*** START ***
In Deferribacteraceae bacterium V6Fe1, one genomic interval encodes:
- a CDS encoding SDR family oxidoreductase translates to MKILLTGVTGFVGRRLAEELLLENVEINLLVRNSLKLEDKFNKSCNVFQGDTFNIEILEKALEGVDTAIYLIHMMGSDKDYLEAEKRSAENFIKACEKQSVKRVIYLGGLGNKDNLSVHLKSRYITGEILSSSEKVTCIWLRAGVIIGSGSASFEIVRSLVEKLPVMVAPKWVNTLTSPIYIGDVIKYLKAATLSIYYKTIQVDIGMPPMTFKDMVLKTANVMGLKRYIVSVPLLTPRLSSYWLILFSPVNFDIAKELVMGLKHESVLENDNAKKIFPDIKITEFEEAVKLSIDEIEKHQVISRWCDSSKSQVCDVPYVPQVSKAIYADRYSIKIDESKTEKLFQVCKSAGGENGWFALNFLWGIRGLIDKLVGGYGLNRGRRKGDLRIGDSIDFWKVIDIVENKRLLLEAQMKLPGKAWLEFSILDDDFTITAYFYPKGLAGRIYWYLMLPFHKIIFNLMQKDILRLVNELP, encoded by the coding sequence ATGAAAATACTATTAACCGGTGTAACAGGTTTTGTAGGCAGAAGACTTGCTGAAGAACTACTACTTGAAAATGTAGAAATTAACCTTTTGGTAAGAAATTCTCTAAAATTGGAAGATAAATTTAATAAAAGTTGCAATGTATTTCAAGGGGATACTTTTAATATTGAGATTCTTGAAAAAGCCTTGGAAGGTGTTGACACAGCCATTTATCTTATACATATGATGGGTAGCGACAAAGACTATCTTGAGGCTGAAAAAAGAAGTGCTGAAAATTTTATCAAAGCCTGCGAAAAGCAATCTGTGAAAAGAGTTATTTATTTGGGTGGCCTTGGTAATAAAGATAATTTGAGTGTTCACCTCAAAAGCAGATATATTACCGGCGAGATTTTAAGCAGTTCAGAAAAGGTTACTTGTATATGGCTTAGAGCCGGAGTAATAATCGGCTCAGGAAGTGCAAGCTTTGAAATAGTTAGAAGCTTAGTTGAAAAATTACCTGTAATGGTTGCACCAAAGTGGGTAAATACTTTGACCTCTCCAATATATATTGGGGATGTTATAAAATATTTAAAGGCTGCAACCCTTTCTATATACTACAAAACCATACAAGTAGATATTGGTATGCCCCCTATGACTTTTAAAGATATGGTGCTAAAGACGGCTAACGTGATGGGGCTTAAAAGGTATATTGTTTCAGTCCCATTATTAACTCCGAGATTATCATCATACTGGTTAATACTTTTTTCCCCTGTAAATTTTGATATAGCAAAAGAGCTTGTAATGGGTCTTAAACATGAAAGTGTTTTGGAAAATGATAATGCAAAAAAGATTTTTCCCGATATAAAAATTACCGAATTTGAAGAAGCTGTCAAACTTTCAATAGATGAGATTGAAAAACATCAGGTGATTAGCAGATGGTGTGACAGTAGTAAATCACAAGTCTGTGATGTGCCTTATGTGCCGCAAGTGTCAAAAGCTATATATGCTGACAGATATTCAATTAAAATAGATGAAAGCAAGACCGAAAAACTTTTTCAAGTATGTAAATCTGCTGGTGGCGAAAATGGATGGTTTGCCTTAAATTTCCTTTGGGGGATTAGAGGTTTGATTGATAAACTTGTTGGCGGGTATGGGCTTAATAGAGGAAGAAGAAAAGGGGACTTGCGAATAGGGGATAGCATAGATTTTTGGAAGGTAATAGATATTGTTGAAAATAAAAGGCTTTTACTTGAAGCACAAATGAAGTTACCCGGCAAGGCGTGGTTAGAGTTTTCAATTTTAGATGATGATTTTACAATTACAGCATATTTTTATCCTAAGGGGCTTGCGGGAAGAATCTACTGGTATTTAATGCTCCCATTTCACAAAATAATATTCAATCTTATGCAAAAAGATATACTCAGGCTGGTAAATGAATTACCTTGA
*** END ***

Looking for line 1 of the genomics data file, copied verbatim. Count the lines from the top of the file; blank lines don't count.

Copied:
In Deferribacteraceae bacterium V6Fe1, one genomic interval encodes: